I have found that many of today’s religions are fairly lax about street clothes even if most view the wearing of shoes as a horrible embarrassment. I therefore wear a button down shirt and Khaki’s at the minimum. I again base my dress from their custom.
In the end, do your homework before doing your research. It will pay dividends you may not comprehend. It also allows the tour giver (who is almost always dropping something important to accommodate you) a chance to focus on teaching rather than feeling disparaged by your lack of respect and grace.
Finally, I understand being broke. I understand that some people hate to support a religion they do not follow. I still make sure that I am capable of leaving an offering for any that I visit as my way of show appreciation for their time as well as my respect for their beliefs.
Being a good Catholic while at a church is not necessary. Being a good human is.
Let’s face it, most of us began as super fans of one writer or another. We devoured everything they wrote. We waited in lines to get the latest book so we could be the first to read the next installment. Whatever the case may be, we are readers first. The problem with this method of teaching ourselves to write, is we often feed our brains from the same trough as millions of other writers. Whether it be the next Stephen King, or J.K. Rowling.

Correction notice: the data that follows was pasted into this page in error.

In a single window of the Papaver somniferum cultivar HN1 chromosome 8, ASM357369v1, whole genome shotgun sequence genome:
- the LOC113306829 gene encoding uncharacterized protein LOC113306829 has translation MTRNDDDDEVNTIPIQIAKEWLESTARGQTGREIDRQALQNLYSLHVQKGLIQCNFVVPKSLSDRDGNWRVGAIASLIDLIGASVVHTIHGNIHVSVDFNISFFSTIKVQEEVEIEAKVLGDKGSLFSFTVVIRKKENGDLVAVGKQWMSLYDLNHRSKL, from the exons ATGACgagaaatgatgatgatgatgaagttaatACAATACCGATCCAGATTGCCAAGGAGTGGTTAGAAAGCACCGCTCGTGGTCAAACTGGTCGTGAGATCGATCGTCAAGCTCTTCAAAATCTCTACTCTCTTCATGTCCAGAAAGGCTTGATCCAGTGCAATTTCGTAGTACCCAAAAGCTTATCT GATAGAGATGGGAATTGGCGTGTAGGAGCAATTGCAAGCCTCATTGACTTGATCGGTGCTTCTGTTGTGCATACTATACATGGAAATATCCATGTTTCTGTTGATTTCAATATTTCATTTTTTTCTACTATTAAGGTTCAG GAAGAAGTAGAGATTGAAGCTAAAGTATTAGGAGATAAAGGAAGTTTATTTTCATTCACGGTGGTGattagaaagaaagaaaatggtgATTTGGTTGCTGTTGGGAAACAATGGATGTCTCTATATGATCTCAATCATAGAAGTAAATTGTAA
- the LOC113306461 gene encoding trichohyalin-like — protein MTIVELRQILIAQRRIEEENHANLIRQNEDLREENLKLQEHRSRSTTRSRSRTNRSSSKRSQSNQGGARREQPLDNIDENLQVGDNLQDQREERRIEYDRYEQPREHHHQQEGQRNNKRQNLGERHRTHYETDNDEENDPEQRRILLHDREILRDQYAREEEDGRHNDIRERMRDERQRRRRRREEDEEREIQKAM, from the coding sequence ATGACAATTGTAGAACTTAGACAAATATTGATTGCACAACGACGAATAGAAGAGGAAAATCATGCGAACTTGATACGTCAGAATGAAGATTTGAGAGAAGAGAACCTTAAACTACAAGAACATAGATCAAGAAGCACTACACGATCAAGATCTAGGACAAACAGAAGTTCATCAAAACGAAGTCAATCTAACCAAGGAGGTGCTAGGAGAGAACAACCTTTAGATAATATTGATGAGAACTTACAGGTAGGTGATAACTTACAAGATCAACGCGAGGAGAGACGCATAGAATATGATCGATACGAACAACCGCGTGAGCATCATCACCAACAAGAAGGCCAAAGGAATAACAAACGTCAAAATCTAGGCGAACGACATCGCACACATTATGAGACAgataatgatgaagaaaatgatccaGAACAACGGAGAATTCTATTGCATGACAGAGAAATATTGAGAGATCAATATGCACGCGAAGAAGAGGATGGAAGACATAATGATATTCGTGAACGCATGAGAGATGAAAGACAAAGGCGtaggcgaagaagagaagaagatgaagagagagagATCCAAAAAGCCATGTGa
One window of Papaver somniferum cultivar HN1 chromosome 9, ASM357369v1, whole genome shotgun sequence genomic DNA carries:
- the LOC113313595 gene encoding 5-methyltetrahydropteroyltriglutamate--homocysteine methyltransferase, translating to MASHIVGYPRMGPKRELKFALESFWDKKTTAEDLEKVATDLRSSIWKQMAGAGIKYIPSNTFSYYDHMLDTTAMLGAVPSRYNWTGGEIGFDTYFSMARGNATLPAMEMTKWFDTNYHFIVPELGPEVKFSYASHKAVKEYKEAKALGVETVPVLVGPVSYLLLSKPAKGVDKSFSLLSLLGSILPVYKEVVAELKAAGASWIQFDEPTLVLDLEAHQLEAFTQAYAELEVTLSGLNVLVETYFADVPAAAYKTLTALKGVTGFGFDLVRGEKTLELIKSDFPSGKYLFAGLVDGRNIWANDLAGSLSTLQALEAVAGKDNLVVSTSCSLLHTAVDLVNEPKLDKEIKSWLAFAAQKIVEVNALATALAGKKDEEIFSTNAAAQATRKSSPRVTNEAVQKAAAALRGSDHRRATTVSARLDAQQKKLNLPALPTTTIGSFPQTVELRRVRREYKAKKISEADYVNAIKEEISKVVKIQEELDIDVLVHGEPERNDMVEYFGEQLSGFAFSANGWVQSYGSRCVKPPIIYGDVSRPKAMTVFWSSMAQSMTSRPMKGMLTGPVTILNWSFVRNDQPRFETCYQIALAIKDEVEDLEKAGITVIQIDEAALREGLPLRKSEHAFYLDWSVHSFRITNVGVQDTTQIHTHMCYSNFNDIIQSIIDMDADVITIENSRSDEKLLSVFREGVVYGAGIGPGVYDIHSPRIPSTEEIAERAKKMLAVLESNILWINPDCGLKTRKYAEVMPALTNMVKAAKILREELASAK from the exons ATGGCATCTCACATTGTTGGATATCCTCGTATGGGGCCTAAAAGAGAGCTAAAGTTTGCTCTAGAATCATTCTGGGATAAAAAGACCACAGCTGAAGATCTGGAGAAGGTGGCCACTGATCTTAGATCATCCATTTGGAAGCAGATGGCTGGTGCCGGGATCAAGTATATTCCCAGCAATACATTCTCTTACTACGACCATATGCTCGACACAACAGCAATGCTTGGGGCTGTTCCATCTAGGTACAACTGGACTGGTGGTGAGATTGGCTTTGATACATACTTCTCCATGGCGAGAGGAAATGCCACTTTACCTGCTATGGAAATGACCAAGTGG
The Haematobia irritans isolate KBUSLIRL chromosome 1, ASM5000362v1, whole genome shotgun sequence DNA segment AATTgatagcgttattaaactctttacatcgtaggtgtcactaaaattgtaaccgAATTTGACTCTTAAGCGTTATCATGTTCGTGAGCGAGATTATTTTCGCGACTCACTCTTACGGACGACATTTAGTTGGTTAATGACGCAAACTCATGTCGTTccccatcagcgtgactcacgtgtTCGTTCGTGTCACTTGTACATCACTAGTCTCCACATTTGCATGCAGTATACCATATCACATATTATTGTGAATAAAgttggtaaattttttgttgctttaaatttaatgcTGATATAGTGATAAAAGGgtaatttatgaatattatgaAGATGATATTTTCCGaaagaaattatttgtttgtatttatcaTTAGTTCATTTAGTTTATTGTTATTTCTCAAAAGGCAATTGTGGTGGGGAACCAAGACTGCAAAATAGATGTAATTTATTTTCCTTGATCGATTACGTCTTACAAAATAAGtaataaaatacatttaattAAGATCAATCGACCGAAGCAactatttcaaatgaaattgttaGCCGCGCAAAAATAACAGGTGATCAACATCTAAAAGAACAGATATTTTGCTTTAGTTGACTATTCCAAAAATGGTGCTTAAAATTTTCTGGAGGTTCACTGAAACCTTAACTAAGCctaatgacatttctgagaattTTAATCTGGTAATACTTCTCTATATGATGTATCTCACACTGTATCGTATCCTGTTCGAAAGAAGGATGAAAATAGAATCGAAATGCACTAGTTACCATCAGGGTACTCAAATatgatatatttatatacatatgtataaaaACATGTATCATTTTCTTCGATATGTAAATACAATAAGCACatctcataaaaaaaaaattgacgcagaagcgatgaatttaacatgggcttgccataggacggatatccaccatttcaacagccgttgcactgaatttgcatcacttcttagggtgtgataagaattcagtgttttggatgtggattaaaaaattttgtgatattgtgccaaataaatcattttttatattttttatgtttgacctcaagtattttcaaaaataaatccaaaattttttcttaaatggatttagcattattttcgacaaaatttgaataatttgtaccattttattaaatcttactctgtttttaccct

The hardest thing to do is reminding yourself there are so many other styles, so many other genres, so many other humans that write well. Many of my friends suffer through the writing blinders they have imposed on themselves. This is especially true of male readers who refuse to read a romance novel. The lack of exposure to this other world of writing a love scene is lost on them. It shows, even in well known published authors. The male love scene is so often about what it feels like, what it looks like, what it does for them. There are very few male writers willing to write about how the scenario makes their character feel. I am not a psychologist, but I am willing to bet it has something to do with perceptions and gender insecurities. Men aren’t supposed to feel more than four or five emotions and rarely are those emotions allowed to conflict or even cohabitate during a single scene.